New research by a U.S. government agency shows Turks are "satisfied" with the state of media in Turkey, contrary to claims that media freedoms are stifled by the government
The Broadcasting Board of Governors (BBG), a U.S. government agency monitoring international media, held a survey in cooperation with the private Gallup company on Turkish media and Turks' view of the media.
The survey showed that Turkish media consumers fall into three main groups. "About half the media consumers tend to only watch TV news. About 32 percent watch TV and use the Internet for news and 20 percent are "super user" who get news from a variety of media platforms. Super users are more likely to be male, young, highly educated, and to live in urban areas" the report said.
Gallup interviewed a nationally representative sample of 2,020 adults, aged 15 or older living in Turkey, including a sample of 1,001 Kurds from Nov. 11 to Dec. 25, 2013. It is the first such report on view of the media in Turkey by the country's Kurdish population, according to the authors.
The most surprising element of the report is the data related to media satisfaction attitudes of Turkish people. The poll indicates that over 70 percent of the adults in Turkey are satisfied with the information the media provide, disproving severe criticism against Turkish media during last year's Gezi Park protests. Some media outlets were accused of biased coverage of the protests that escalated into riots from a peaceful environmentalist convention.
The research also showed that TV channel ATV is the second most important news information source in Turkey. ATV is also ranked first among the Kurdish audience when they were asked to choose TV channels they had watched recently, with an 87 percent favorability rate. It shared that rate with the private channel Kanal D while state-owned TRT followed them. TRT's Kurdish channel and private Kurdish channels are not popular among the Kurds who were interviewed for the research.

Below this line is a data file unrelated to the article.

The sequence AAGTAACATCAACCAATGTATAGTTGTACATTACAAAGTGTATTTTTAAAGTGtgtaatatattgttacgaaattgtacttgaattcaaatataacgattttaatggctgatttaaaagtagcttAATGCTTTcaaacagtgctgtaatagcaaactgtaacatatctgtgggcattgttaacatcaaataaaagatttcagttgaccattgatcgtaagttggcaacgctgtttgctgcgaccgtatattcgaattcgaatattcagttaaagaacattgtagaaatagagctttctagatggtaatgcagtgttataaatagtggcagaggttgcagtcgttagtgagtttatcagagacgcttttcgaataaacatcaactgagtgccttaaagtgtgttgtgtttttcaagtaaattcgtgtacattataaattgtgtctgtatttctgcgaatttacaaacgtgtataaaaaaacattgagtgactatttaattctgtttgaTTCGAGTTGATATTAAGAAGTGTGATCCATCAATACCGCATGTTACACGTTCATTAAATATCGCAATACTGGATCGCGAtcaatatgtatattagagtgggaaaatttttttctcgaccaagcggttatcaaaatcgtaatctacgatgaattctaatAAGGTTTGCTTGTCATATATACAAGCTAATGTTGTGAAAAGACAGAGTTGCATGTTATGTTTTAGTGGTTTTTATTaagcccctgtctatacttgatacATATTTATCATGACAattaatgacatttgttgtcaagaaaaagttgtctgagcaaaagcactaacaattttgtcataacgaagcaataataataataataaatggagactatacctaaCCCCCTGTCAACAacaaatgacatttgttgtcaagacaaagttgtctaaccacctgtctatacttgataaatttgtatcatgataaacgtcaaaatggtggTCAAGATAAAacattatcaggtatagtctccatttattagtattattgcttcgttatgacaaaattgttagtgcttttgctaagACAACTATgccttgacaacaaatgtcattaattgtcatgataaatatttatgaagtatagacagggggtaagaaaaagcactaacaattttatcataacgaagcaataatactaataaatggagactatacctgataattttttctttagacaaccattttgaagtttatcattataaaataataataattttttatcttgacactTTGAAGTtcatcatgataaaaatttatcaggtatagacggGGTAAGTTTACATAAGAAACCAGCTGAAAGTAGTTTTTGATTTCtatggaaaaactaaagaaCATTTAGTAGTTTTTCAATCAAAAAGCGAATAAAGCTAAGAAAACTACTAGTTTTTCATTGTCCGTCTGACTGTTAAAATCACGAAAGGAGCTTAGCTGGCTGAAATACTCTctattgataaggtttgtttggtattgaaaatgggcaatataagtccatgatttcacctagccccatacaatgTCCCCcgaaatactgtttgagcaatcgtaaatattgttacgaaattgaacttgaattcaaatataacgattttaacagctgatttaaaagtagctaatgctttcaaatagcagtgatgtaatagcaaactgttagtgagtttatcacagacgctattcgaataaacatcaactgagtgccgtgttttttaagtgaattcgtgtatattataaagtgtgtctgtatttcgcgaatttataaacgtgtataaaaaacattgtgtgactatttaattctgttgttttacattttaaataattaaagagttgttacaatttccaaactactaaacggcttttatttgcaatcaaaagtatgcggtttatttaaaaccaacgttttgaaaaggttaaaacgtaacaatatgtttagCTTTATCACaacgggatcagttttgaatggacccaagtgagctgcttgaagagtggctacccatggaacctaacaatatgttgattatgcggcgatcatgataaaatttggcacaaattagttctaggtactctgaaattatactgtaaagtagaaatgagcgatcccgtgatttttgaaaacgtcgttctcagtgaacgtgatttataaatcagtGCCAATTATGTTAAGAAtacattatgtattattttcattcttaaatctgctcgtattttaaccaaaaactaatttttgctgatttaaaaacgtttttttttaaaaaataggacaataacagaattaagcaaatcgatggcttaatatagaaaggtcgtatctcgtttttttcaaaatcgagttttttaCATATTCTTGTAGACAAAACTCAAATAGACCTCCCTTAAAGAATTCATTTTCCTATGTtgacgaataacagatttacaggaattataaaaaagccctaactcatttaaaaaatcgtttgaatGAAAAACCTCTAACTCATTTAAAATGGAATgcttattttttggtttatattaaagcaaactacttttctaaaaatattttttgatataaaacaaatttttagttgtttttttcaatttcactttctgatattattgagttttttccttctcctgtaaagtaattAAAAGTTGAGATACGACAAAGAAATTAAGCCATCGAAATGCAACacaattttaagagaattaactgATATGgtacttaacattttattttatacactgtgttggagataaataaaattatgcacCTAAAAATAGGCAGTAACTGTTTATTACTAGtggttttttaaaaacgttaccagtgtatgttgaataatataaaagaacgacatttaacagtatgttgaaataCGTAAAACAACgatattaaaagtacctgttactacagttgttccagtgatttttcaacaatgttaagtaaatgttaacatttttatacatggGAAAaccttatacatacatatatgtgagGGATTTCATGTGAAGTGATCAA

ATV, which is owned by Daily Sabah's publisher Turkuvaz Media Group, is a nationwide TV channel that began broadcasting in 1993. People familiar with ATV and Turkuvaz estimated the value of the group to be somewhere between $700 million (TL 1.4 billion) and $1 billion, according to an article by the Wall Street Journal published in 2012. Kanal D topped the list of most important sources of information for interviewees while TRT secured the third spot.
The section in the research about Kurdish media habits revealed that most Kurds speak Turkish at home rather than Kurdish and Turkish is the most-spoken language among Kurdish Internet users.
Almost every household whose members were interviewed for the research has at least one TV and TV dominates as the primary news source for most. Over 70 percent of interviewees said they have a working computer and over 67 percent said they have Internet access at home. Computer ownership and Internet access is relatively low among Kurdish interviewees who mainly live in southeastern and eastern Turkey. Those regions have seen little development, especially in terms of infrastructure, over the past decades due to security threats linked to terrorism.
Apart from accessing news, Turks use the Internet to listen to songs and watch videos. Their top Internet news source is Facebook, followed by Mynet, a popular news portal, and the Hürriyet daily website.